Jump to Navigation
Jump to Content

Issue

Volume [field_article_intvolume_value], Issue [field_article_intissue_value] — February 1995

Articles

A Trial Lawyer's Perspective on the Pollution Exclusion

by Stanley M. Spracker, Terry W. Bird, and Adam P. Strochak

Editors' Summary: State and federal appellate courts are almost evenly split on the meaning of the pollution exclusion clause in standard comprehensive general liability insurance policies. The authors of this Article argue that — even in jurisdictions where appellate decisions favor insurers — policyholders can win environmental insurance coverage cases at trial. The Article begins by reviewing general legal principles of insurance coverage, the evolution of policy language applicable to environmental coverage claims, and the recent case law. Next, the Article discusses trial strategy, offering practical advice about establishing a case theme, using expert witnesses, jury selection, jury instructions, and special verdict forms. The authors conclude that creative trial lawyers can persuade juries to find coverage despite adverse legal precedent.

Comment(s)

High Hopes and Failed Expectations: The Environmental Record of the 103d Congress

by James E. Satterfield

When the 103d Congress convened on January 5, 1993, many observers believed that it would make up for the dismal environmental record of its predecessor. The 102d Congress had tried and failed to reauthorize the Federal Water Pollution Control Act (FWPCA),1 the Endangered Species Act (ESA),2 and the Resource Conservation and Recovery Act (RCRA).3 Its attempt to elevate the U.S. Environmental Protection Agency (EPA) to a cabinet-level department had been blocked in the House of Representatives, and its attempt to reform the General Mining Law of 18724 had been blocked in both houses.5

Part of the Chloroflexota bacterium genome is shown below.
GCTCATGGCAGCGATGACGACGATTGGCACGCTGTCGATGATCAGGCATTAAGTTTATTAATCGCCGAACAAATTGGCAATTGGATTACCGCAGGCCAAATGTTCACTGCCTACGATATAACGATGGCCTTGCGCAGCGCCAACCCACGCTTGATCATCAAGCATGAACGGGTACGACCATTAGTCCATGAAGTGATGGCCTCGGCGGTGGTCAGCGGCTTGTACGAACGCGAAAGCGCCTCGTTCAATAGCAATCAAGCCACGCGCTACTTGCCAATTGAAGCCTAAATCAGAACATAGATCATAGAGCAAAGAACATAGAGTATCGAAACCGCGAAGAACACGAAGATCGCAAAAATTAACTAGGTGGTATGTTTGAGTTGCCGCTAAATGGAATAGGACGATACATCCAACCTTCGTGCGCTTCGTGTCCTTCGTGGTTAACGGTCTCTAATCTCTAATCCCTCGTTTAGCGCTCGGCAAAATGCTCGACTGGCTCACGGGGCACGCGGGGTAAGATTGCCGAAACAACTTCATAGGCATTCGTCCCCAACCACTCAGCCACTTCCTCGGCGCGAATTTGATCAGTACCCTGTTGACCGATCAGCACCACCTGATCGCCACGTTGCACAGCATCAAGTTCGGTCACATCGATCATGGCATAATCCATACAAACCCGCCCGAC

The new Congress would be different, many pundits predicted. A Democrat was President for the first time in 12 years, and Democrats held majorities in both houses of Congress. Environmentalists predicted that the union of these forces would facilitate the passage of significant environmental legislation. And the new Congress had an ambitious environmental agenda: Not only did the FWPCA, the ESA, and RCRA6 need reauthorizing, but Superfund7 authorization was set to expire, state and local governments called for revisions to the Safe Drinking Water Act (SDWA),8 and many legislators still supported mining law reform.

Dialogue

The Reauthorization of Superfund: The Public Works Alternative

by Rena I. Steinzor

The demise of efforts by a broadly based coalition of stakeholders to reauthorize Superfund1 in the 103d Congress leaves the legislative field open for reconsidering all the key assumptions underlying the "consensus" bill that dominated last year's debate.2 Unless the coalition remains unified, and the Administration supports it aggressively, the substance will begin to unravel, the process will become chaotic, and Congress could easily miss the December 1995 deadline to reauthorize the statute.3

It is clearly the fond hope of some that from the ashes of this dissension, a phoenix will rise, taking the form of a repeal of retroactive liability in exchange for an expansion of the federal trust fund. Although the so-called public works alternative was rejected by key committees during the 1993-1994 reauthorization debate,4 the Republican-led Congress is sufficiently volatile, the Administration sufficiently weak, and opposition to the consensus legislation sufficiently mobilized that its resurrection is a distinct possibility. Because the public works alternative has never achieved enough political momentum to be seen as a real alternative to more moderate reforms, few have analyzed its implications critically. As the reauthorization debate continues, such an analysis is long overdue.